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Money Moves in the New Year You'll Actually Stick To

We all go into the New Year with the best of intentions, don't we? Eat healthily, lose weight, spend less, and save more. By February, motivation has waned and we find ourselves back in our old patterns of behavior. Totally normal. If we're going to get serious about our resolutions, though, especially around money, we need to trick ourselves.


We can't trust ourselves to weigh the short- and long-term impact of every financial decision in real-time. To keep ourselves on track with long-term goals, the secret is automation.


Automate Savings


Many of us have a tendency to spend first and save the rest. That approach doesn't help us, especially if we spend the rest and then some (think: credit cards). It's critical that you set up an emergency savings account to cover those unavoidable "unplanned" expenses. We suggest aiming for at least $1,000 in emergency savings before shifting your money to cover other savings goals.


The easiest way to make sure that you prioritize your savings is to automate it. Look for a free savings accounts through a bank and set up an auto-transfer once or twice a month (whenever you get paid). If your employer allows you to auto-draft part of your paycheck into a savings account, even better—you'll never see that savings amount hit your checking account! Your HR rep can help you get the auto-draft setup.


And, remember, no amount is too small. It adds up over time.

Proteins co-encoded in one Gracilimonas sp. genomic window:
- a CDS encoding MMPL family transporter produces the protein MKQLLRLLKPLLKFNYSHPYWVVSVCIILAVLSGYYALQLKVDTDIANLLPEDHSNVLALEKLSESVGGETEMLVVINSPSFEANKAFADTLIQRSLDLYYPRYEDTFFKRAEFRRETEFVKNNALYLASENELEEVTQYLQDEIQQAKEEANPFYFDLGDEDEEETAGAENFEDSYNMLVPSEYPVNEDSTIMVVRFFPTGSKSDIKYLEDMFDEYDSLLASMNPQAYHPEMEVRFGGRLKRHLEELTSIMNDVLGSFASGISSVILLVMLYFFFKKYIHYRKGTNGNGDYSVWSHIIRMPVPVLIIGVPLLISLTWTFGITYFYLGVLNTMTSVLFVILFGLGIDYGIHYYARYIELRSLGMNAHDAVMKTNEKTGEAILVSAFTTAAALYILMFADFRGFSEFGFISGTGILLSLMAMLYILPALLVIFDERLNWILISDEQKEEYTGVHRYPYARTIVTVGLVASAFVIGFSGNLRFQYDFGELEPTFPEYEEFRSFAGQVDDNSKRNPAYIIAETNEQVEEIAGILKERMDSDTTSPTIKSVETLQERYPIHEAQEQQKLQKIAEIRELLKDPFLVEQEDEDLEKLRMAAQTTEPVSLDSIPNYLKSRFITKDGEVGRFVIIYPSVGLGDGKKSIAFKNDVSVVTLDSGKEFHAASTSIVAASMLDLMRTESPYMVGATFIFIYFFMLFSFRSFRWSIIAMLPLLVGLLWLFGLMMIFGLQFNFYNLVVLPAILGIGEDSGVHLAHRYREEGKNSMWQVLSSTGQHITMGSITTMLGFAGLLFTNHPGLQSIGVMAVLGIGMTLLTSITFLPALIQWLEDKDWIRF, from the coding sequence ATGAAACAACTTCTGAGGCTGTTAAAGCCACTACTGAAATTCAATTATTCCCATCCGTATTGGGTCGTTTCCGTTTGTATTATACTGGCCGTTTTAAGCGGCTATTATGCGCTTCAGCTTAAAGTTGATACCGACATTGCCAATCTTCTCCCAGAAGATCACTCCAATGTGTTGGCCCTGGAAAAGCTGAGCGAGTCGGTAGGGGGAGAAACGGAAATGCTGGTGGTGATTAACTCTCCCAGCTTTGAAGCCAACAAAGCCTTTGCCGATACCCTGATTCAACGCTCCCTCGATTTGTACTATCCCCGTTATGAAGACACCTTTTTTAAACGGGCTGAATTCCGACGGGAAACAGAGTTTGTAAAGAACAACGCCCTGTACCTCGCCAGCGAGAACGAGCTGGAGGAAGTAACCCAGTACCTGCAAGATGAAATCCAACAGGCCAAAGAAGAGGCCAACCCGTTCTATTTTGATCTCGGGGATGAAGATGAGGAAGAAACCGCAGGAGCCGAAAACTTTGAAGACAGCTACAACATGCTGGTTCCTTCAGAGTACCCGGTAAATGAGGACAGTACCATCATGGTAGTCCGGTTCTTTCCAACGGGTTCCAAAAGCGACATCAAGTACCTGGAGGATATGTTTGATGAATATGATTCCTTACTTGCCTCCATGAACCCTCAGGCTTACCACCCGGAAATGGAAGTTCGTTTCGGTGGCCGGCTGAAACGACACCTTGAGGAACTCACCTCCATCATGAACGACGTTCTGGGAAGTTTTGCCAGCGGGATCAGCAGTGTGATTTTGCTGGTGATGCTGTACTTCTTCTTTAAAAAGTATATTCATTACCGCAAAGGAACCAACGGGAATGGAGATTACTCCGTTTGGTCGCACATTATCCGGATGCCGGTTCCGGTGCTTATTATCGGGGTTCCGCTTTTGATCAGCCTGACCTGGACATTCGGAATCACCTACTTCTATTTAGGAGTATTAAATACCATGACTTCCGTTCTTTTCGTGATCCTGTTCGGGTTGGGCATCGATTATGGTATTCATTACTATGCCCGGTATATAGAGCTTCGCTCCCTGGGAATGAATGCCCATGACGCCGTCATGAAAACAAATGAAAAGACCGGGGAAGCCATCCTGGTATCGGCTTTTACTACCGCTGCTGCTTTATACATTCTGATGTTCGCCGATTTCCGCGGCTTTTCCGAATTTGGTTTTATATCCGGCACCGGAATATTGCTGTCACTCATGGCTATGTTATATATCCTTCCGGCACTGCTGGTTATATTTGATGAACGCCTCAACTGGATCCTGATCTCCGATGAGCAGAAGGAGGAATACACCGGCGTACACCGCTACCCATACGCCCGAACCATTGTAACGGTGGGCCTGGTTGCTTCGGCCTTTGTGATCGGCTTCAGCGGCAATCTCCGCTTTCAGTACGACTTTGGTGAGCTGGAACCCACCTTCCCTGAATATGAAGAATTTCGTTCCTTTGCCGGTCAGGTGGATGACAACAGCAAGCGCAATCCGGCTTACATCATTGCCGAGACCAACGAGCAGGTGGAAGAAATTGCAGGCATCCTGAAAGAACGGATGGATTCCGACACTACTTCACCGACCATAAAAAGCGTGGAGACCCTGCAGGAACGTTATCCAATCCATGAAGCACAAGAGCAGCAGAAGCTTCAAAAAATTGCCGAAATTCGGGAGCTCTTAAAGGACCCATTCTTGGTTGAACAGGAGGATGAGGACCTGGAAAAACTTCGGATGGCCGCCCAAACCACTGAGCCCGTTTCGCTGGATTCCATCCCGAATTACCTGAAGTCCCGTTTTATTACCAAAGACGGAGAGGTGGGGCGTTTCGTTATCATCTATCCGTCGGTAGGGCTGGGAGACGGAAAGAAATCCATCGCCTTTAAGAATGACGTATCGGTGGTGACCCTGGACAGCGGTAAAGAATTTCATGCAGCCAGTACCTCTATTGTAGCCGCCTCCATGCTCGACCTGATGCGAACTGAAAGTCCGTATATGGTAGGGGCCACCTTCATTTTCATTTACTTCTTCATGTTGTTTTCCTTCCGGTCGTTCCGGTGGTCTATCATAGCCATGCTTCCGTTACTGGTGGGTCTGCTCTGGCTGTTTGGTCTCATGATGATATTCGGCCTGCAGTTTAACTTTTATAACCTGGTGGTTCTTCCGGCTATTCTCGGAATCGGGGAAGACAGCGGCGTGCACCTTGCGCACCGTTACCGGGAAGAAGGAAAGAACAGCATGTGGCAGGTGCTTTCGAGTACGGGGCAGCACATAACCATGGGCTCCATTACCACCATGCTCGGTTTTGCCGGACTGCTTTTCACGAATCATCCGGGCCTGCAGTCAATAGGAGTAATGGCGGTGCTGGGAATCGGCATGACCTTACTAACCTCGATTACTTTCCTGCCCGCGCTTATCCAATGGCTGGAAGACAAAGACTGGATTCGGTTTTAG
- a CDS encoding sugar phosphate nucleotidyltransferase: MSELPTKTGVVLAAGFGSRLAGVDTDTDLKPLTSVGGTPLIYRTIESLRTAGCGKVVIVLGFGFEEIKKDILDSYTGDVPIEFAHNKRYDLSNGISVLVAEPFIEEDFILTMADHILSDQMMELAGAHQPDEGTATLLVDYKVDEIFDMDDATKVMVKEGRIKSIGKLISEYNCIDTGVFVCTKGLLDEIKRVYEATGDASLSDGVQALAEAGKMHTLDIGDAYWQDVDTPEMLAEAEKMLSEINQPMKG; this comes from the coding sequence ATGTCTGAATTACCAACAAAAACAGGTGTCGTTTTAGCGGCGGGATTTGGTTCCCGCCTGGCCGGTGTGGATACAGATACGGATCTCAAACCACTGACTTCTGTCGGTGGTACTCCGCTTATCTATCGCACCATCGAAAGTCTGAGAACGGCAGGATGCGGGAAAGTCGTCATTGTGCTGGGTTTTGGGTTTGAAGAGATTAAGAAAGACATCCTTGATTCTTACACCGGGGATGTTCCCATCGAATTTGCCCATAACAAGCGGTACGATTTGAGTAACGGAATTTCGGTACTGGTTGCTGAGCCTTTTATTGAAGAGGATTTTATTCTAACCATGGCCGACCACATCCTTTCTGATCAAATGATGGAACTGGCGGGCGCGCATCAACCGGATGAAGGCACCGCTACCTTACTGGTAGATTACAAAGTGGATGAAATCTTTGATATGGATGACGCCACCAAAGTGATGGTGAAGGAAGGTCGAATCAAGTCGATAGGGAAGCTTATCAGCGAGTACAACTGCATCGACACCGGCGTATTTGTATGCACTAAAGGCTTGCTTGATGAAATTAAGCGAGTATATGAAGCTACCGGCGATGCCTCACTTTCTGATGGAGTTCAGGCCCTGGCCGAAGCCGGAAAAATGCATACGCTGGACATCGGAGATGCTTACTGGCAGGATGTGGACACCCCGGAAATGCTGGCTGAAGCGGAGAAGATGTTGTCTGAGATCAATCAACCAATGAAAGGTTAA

Once you have an emergency savings fund that gives you peace of mind, you can set up savings accounts for other specific goals—vacation, college savings, car purchase, home downpayment—and automate monthly deposits into those as well. 


Pay Yourself First


Make an increase to your retirement contribution:


If you have a retirement plan through your employer, call HR TODAY and tell the rep you want to increase your contribution by 1% or 2%. Remember, we're aiming for 10% if you're in your 20s, 12-15% if you're in your 30s, and more for those 40+. You can calculate your savings rate and learn more about savings rate by age here.


If you don't have an employer plan, start your own! Open a Roth Individual Retirement Account (IRA) with a financial institution (like Vanguard, Fidelity, or Schwab). Then elect to have a portion of your pay auto drafted into that account and auto invested. Even if it's 1% or 2% right now, that's okay! Get started and increase later.


We cannot give investment advice, but do not fear! Those recommended financial institutions can help you find the right mutual funds for your age, most likely guiding you to a target-date retirement fund.


Once you increase your retirement contribution, you probably won't notice the difference in your paycheck, but an increase by even one percentage point will have a significant impact over the course of your lifetime.


In this new year, set yourself up for savings success. Set it and forget it!


And if you're also working to pay off credit card debt, we have some tips that will help you get ahead of the game.


Take the Save10 Challenge


Take the Save10 Challenge and declare your savings commitment. We'll send you a digital "badge" with your official saver number.

We'd love for you to share your commitment and join us in the private Save10 Facebook group, where an army of thousands of women inspire and encourage one another daily through our financial hopes, fears, and successes.




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We're calling all women to pay off debt, establish an emergency fund, and save at least 10% of their income for retirement. Take the Save10 Challenge today!

Join the Savings Army!

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